Bond is on a personal vengeance mission (though he won’t admit it, even to himself), so he’s given a partner also out for revenge. Camille (no last name) is a former Bolivian secret service agent infiltrating Greene’s inner circle, not for Greene, but for his client, General Medrano (Joaquín Cosio), deposed and soon-to-be-reposed dictator of Bolivia.
When Camille was a child, the general killed her family while she watched, then set fire to her house. Camille carries a burn on her back that she’s not shy about. We meet Camille in Haiti, where she is moments away from meeting the general, who is meeting Greene to discuss his return to the throne, so to speak.
Camille boards Medrano’s speedboat and is seconds away from killing her enemy, until Bond leaps into her and ruins the plot, thinking he’s saved her life. She’s justifiably pissed about it, and to Bond’s credit he apologizes later.
Later, Bond advises Camille as she prepares to raid the desert hotel where the general will be. “This kill is personal,” he says. He tells her that her body will want to override her training, because it’s personal. She only needs one shot. “Make it count,” he says.
And she will. Camille storms the hotel without fear, and without Bond’s help. She lets him tag along. Twice in the movie Camille arrives in a car to save his life, although the first time she thought Bond was sent to kill her, and she fearlessly points a gun at Bond’s head and pulls the trigger, though Bond’s a touch faster.
She’s got some fight skills, but we only see them against the enormous Medrano, who’s likely fought lots of folks, and doesn’t worry about a woman half his size coming at him. He easily knocks her down. His overconfidence destroys him.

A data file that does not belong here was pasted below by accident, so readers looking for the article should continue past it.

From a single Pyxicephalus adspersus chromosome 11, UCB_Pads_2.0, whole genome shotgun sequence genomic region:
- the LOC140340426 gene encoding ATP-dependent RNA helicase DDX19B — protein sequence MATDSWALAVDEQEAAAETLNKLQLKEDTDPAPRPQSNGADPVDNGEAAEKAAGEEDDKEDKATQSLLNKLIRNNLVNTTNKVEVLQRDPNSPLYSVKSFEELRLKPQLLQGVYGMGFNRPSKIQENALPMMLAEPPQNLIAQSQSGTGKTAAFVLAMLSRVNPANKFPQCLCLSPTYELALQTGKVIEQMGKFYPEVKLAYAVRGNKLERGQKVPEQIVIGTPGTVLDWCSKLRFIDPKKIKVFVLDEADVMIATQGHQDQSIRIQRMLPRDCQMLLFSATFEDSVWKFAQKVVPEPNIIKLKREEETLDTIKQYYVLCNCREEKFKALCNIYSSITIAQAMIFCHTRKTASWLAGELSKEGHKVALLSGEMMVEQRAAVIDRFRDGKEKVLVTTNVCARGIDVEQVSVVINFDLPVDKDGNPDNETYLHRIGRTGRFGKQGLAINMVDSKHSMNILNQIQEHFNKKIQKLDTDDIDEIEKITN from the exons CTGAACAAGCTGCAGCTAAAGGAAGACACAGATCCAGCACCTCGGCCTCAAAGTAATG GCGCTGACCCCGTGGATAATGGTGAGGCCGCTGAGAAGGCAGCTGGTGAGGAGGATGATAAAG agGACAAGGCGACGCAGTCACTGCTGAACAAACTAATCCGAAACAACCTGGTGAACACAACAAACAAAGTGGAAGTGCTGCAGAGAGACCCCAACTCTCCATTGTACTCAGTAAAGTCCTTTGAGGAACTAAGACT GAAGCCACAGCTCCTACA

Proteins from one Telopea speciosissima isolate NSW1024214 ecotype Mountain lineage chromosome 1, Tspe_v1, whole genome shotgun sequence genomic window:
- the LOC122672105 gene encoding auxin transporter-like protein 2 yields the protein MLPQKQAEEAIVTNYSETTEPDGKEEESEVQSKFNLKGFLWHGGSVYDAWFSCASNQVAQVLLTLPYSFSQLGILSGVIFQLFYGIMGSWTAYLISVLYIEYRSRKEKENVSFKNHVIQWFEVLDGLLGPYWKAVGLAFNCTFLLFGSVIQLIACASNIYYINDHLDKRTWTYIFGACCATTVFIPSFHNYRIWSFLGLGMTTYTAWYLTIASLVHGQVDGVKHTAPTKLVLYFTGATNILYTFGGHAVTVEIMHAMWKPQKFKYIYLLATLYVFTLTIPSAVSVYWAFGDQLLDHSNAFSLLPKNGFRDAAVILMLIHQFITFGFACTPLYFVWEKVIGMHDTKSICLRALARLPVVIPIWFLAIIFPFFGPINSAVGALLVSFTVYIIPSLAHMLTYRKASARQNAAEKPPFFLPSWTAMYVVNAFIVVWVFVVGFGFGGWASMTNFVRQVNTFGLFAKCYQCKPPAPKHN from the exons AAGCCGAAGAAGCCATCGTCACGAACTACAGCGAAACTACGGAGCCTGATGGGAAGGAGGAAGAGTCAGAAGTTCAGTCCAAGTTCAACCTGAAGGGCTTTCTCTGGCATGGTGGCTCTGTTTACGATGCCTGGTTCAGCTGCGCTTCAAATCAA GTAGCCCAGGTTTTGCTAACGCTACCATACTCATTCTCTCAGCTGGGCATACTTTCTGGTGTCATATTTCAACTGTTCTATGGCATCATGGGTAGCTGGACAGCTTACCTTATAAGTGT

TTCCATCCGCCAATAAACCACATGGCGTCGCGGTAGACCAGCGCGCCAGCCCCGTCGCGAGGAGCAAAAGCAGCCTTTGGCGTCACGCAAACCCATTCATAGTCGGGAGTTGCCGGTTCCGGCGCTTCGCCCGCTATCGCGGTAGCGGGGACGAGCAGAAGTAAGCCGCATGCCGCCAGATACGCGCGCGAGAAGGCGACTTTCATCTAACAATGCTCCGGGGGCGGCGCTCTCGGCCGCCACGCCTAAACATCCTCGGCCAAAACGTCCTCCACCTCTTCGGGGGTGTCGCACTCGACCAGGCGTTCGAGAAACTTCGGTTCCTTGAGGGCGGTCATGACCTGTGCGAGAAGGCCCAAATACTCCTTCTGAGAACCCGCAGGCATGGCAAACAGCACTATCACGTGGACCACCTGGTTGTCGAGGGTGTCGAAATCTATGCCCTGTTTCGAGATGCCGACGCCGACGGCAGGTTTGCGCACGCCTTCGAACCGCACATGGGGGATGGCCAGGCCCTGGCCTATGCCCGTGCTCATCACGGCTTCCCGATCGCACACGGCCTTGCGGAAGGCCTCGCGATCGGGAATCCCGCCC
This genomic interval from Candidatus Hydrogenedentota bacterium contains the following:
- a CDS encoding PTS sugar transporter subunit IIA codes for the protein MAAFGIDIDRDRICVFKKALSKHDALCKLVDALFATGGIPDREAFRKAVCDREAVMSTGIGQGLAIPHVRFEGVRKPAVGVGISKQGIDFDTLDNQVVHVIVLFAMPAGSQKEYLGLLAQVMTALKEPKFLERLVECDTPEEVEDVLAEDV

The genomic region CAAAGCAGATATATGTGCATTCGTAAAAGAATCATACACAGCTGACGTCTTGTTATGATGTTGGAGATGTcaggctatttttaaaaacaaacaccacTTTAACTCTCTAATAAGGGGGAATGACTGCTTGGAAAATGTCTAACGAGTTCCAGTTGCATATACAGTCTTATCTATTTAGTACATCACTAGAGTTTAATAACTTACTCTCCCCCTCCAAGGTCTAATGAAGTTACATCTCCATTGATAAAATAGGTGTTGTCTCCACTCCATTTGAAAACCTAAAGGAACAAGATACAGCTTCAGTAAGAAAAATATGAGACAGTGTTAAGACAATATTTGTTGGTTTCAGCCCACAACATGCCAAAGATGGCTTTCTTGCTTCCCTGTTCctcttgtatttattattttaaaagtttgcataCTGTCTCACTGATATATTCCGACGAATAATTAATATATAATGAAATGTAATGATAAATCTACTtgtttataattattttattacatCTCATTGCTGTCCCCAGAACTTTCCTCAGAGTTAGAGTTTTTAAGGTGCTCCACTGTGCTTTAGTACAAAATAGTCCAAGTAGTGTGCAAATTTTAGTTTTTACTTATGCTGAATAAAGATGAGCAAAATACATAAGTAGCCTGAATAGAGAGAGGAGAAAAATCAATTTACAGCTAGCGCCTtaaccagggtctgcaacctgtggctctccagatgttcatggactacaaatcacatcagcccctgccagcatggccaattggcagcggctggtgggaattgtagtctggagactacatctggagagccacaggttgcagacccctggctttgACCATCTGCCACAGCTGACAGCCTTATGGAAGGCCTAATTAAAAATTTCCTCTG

Greene’s chief assistant is an unbelievably cheeky weirdo named Elvis, who is definitely, DEFINITELY, from Belgium. That hairdo went out with the Renaissance, but this guy’s bringing it back. I love it for how bad it is. Also, he’s a big Tosca fan, given the excited look he gives his colleague during a dramatic scene in the opera.
LOOK AT THIS GUY. Is he for real?
How about a nice boat chase? Don’t get many of those.
Bond spends a lot of time sitting on a bike watching Camille introduce us to Dominic Greene. Camille, it seems, has a motive for meeting a deposed dictator of Bolivia, General Medrano–she wants to kill him. But first she must join him on his yacht.
Camille boards the general’s boat to take them to his yacht. Bond recognizes the danger, and he decides to act. First, he drives his bike onto and through two docked boats, landing on a third and running over some others, all the while watching the general’s boat. Bond finally finds a small unmanned craft and pilots it right into the side of the boat, throwing everyone to the deck and causing chaos.
Camille is first to act, drawing a pistol and pointing it at the general, but Bond is faster to act, spear tackling her into another boat and driving it away. Now, the general’s speedboats are into the act.
Camille is justifiably mad, of course, fighting off Bond, but they must first dodge bullets before they settle their beef. Henchmen are peppering their wood boat with machine gun fire. Another boat smacks the side of Bond’s craft. Camille stumbles around the deck as a boat rubs past on the starboard, but she’s quick enough to smack a gunman in the face with a harpoon.
Bond orders Camille to navigate, and soon he’s spraying water everywhere, including into the camera. Bond drives into one speedboat and then another, exploding an engine. The final speedboat is on them, forcing both to hit the deck. Bond and the other guy drive their boats to scrape the side of a large ship. Bond has an idea.
Bond kills the engine, forcing the trailing speedboat onto the boat’s aft, knocking out Camille in the process. Bond drops an anchor into the enemy boat, and the craft snaps backward at tremendous speed, the rubber craft crashing into the water with a thud. Bond drives away safely.